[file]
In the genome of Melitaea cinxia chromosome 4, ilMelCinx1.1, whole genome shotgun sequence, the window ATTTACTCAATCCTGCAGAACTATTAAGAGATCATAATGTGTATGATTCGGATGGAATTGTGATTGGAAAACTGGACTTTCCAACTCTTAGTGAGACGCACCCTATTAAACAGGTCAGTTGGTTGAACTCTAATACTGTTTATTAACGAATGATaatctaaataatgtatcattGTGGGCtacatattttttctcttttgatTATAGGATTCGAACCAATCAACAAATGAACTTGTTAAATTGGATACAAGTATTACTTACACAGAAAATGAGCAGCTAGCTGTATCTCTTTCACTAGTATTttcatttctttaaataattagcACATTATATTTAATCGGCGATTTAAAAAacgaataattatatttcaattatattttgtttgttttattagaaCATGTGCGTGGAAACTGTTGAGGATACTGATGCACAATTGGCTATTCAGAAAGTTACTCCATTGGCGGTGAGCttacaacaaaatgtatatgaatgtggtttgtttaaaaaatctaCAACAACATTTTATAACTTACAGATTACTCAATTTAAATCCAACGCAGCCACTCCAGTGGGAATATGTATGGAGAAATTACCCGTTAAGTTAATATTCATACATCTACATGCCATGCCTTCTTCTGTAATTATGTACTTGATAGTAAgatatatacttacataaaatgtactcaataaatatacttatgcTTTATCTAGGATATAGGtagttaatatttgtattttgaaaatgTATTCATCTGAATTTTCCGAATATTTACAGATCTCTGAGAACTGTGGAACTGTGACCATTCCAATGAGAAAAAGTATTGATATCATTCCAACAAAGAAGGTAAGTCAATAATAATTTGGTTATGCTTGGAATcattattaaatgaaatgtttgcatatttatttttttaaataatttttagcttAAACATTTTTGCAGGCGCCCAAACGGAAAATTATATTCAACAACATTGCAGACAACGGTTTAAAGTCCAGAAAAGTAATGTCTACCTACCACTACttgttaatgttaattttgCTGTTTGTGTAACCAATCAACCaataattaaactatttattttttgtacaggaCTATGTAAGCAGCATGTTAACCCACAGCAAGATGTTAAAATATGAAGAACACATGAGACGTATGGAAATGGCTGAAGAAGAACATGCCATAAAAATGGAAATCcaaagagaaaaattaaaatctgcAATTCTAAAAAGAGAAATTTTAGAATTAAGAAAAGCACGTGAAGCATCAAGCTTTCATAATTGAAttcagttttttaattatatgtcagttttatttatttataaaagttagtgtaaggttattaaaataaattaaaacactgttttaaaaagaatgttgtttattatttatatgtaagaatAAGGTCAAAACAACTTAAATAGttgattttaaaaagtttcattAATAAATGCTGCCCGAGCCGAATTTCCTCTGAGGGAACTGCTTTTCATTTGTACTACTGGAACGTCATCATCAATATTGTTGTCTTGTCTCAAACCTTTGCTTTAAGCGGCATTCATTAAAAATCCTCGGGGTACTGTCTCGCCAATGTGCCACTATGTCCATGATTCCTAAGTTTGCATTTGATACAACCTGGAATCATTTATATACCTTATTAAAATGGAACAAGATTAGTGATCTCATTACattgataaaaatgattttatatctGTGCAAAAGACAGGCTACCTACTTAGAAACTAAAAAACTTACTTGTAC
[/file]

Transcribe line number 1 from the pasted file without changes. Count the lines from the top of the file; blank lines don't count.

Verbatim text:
In the genome of Melitaea cinxia chromosome 4, ilMelCinx1.1, whole genome shotgun sequence, the window ATTTACTCAATCCTGCAGAACTATTAAGAGATCATAATGTGTATGATTCGGATGGAATTGTGATTGGAAAACTGGACTTTCCAACTCTTAGTGAGACGCACCCTATTAAACAGGTCAGTTGGTTGAACTCTAATACTGTTTATTAACGAATGATaatctaaataatgtatcattGTGGGCtacatattttttctcttttgatTATAGGATTCGAACCAATCAACAAATGAACTTGTTAAATTGGATACAAGTATTACTTACACAGAAAATGAGCAGCTAGCTGTATCTCTTTCACTAGTATTttcatttctttaaataattagcACATTATATTTAATCGGCGATTTAAAAAacgaataattatatttcaattatattttgtttgttttattagaaCATGTGCGTGGAAACTGTTGAGGATACTGATGCACAATTGGCTATTCAGAAAGTTACTCCATTGGCGGTGAGCttacaacaaaatgtatatgaatgtggtttgtttaaaaaatctaCAACAACATTTTATAACTTACAGATTACTCAATTTAAATCCAACGCAGCCACTCCAGTGGGAATATGTATGGAGAAATTACCCGTTAAGTTAATATTCATACATCTACATGCCATGCCTTCTTCTGTAATTATGTACTTGATAGTAAgatatatacttacataaaatgtactcaataaatatacttatgcTTTATCTAGGATATAGGtagttaatatttgtattttgaaaatgTATTCATCTGAATTTTCCGAATATTTACAGATCTCTGAGAACTGTGGAACTGTGACCATTCCAATGAGAAAAAGTATTGATATCATTCCAACAAAGAAGGTAAGTCAATAATAATTTGGTTATGCTTGGAATcattattaaatgaaatgtttgcatatttatttttttaaataatttttagcttAAACATTTTTGCAGGCGCCCAAACGGAAAATTATATTCAACAACATTGCAGACAACGGTTTAAAGTCCAGAAAAGTAATGTCTACCTACCACTACttgttaatgttaattttgCTGTTTGTGTAACCAATCAACCaataattaaactatttattttttgtacaggaCTATGTAAGCAGCATGTTAACCCACAGCAAGATGTTAAAATATGAAGAACACATGAGACGTATGGAAATGGCTGAAGAAGAACATGCCATAAAAATGGAAATCcaaagagaaaaattaaaatctgcAATTCTAAAAAGAGAAATTTTAGAATTAAGAAAAGCACGTGAAGCATCAAGCTTTCATAATTGAAttcagttttttaattatatgtcagttttatttatttataaaagttagtgtaaggttattaaaataaattaaaacactgttttaaaaagaatgttgtttattatttatatgtaagaatAAGGTCAAAACAACTTAAATAGttgattttaaaaagtttcattAATAAATGCTGCCCGAGCCGAATTTCCTCTGAGGGAACTGCTTTTCATTTGTACTACTGGAACGTCATCATCAATATTGTTGTCTTGTCTCAAACCTTTGCTTTAAGCGGCATTCATTAAAAATCCTCGGGGTACTGTCTCGCCAATGTGCCACTATGTCCATGATTCCTAAGTTTGCATTTGATACAACCTGGAATCATTTATATACCTTATTAAAATGGAACAAGATTAGTGATCTCATTACattgataaaaatgattttatatctGTGCAAAAGACAGGCTACCTACTTAGAAACTAAAAAACTTACTTGTAC